The definition of death in Jewish law is an extremely complicated area and I'm only going to touch superficially on it in this post. Given the time (hah!) I would like to put something together for the blog but probably won't get the opportunity until next year.
In recent days Israel has been dealing with a new law regarding organ transplants. Now, it is important to realize that many types of organ donation are sanctioned by halachah and that such donation, if life saving, can be a huge mitzvah. It is also well known that Jews generally perceive organ donation to be something universally forbidden because otherwise the entire body would not be available for burying. Getting past this ingrained assumption is something organizations like the Halachic Organ Donor Society have dedicated themselves too.
The reason for the urgency of the matter in Israel is due to the very low rates of organ donation there. According to one report, Israel is excluded from sharing in organ donation databases in Europe because while there is definitely a demand for organs in Israel, the Jewish community there only very rarely donates.
The classic definition of death, as defined by the gemara at the end of Yoma, is the cessation of spontaneous respiration. Before the era of invasive cardiac monitoring, this was considered a relatively decent standard. Respiration is controlled by the brain stem, the top part of the spinal cord, and when the brain stem dies, spontaeous breathing ceases.
Modern technology, however, has muddied the waters with its ability to measure body functions previously uncheckable, such as brainwave activity, brain metabolism and subclinical cardiac activity. All this has made the modern Jewish definition of death much more difficult. The classic reference case is the person who is otherwise non-viable but on a respirator and has a spontaneous heartbeat. Should the respirator be turned off, breathing will stop and shortly after so will the heart. Is this person alive or dead?
According to Rav Eliashiv, the determinant of life is the presence of cardiac activity. Certainly he is not alone in this view and even if he were, his status as the leading Chareidi halachic authority in the world makes this view important for consideration. Thus for Rav Eliashiv, the patient mentioned in the last paragraph would be alive and indeed this has been his public position, along with all its implications:
The second poster was published solely in Elyashiv's name, and said: "As I have already stated, as long as the heart (of the prospective organ donor) is still pumping blood, even in the case of 'brain death,' it is not permitted to remove any organ from the patient.'
A related article published in the community's paper read: "In the world of the Torah and the Halacha, much concern has been expressed regarding the provocative and shameless intervention in the grave subject of murder and (the Jewish law of) saving a life."
The other position is that breathing is the determinant of life. If the patient is incapable of breathing spontaneous, then even if the heart is beating, the patient can be considered dead. This was the position of the Rav Moshe Feinstein, zt"l and is still the position of his son-in-law, Rav Moshe Tendler, a major authority in Jewish medical law in his own right. In this view, the absence of function in the brain stem and above renders a person physiologically decapitated. This despite the present of a heart beat, the person is seen as no different that one whose head has just been lopped off and whose heart continues to beat for a very short time after. In addition to the other authorities who agree with this view, the current leadership of both the Sephardi Chareidim and the Dati Leumi community have accepted this view as the prevailing one. The Israeli law reflects this view as well, but also contains an interesting proviso:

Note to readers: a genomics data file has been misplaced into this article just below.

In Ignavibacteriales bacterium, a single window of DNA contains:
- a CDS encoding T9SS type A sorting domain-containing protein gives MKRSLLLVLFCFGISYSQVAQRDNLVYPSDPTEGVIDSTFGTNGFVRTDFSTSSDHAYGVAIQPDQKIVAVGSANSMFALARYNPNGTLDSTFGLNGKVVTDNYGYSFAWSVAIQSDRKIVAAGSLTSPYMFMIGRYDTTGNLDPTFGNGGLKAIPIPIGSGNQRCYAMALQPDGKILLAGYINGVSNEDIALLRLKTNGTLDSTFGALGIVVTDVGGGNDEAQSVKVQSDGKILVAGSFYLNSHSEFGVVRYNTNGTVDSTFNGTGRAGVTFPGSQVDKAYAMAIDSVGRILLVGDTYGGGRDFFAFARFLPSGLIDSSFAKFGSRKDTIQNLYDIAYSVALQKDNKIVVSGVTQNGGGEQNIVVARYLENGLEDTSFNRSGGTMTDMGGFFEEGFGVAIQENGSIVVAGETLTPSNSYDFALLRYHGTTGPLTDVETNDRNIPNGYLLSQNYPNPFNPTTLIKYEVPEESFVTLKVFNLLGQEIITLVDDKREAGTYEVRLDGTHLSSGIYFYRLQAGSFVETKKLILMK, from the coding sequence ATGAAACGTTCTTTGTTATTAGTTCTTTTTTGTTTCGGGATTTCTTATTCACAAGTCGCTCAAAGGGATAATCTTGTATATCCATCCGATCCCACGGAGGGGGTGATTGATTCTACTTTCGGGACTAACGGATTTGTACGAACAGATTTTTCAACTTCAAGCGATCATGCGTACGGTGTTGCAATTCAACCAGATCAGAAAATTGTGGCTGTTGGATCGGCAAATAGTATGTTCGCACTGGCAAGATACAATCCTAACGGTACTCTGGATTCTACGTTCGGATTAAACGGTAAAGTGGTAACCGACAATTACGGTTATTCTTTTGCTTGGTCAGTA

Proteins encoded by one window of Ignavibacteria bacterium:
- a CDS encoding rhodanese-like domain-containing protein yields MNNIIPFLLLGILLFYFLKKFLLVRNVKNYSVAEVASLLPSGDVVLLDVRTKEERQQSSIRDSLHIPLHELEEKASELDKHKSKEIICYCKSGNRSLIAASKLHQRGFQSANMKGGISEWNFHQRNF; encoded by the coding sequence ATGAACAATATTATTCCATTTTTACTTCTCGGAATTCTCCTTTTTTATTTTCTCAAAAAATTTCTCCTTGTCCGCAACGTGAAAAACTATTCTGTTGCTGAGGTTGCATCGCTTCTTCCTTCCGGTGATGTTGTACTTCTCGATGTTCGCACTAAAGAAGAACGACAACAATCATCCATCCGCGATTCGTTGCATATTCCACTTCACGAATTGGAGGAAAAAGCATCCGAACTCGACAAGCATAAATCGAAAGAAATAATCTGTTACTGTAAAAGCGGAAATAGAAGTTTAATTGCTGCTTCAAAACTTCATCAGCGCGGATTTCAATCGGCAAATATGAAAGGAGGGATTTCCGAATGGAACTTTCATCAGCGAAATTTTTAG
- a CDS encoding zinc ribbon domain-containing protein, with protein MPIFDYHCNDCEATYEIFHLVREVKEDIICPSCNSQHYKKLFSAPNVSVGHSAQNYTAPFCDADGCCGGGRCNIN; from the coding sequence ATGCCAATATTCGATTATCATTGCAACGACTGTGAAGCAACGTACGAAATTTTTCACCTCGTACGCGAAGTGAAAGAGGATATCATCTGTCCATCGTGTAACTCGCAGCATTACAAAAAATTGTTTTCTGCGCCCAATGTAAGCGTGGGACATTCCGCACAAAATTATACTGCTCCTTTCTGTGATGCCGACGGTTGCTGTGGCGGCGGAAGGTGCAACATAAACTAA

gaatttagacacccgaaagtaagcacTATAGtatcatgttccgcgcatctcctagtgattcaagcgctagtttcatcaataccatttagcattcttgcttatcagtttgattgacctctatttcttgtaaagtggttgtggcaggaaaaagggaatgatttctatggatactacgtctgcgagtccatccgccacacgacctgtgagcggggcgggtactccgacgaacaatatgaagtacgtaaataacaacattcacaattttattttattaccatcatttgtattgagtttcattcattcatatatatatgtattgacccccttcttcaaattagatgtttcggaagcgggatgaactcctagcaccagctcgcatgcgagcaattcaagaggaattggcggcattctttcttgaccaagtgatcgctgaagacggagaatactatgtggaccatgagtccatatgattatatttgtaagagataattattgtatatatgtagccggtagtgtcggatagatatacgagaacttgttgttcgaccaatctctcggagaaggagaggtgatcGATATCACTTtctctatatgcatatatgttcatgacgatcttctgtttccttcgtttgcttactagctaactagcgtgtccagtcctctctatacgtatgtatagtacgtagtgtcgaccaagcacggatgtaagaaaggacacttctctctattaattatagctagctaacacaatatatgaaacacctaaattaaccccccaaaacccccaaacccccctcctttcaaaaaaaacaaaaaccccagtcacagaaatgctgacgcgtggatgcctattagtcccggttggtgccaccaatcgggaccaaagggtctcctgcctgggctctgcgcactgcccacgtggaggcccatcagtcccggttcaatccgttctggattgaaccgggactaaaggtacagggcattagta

The newly approved organ donation law will give every family the right to decide by which halachic ruling they prefer the pronouncement of death to occur – whether based on brain death or heart failure.
In other words, while the law now defines the Israeli legal view on brainsterm death, those who disagree would not be forced to accept that view if it is contrary to their personal halachic viewpoint. This all sounds incredibly reasonable.
The real concern is the response from the Chareidi community which basically runs as: To hell with all of you. Our view is the right one and anyone who disagrees with us is a murderer. I can understand their strong feelings on the subject because, in their halachic opinion, to turn the respirator off on a patient who is braindead but still has a heartbeat is no different than pulling out a gun and shooting the patient dead. Who would not be outraged if the latter were legalized?
Yet the difference here is that equally authoritative sources have deemed that brainstem death is indeed true death in which case turning the respirator off is not murder. Thus it would seem that the current conflict goes beyond medical definitions and comes to rest on the question of whether the Ashkenazic Chareidi community grants any legitimacy to halachic views which contradict its own, no matter how well-placed the authorities behind those views are. Is this simply another power play to delegitimize any rabbonim who disagree with the current Chareidi leadership? If this is the case, they should be called on this. Halachah is only besmirched when it is reduced to a simply, monolithic system identically applied to everyone and only interpreted by one "approved" group. It is a complex system that requires a variety of approaches and viewpoints to arrive at the real truth God wants for us. The debate is therefore another symptom of the bigger problem.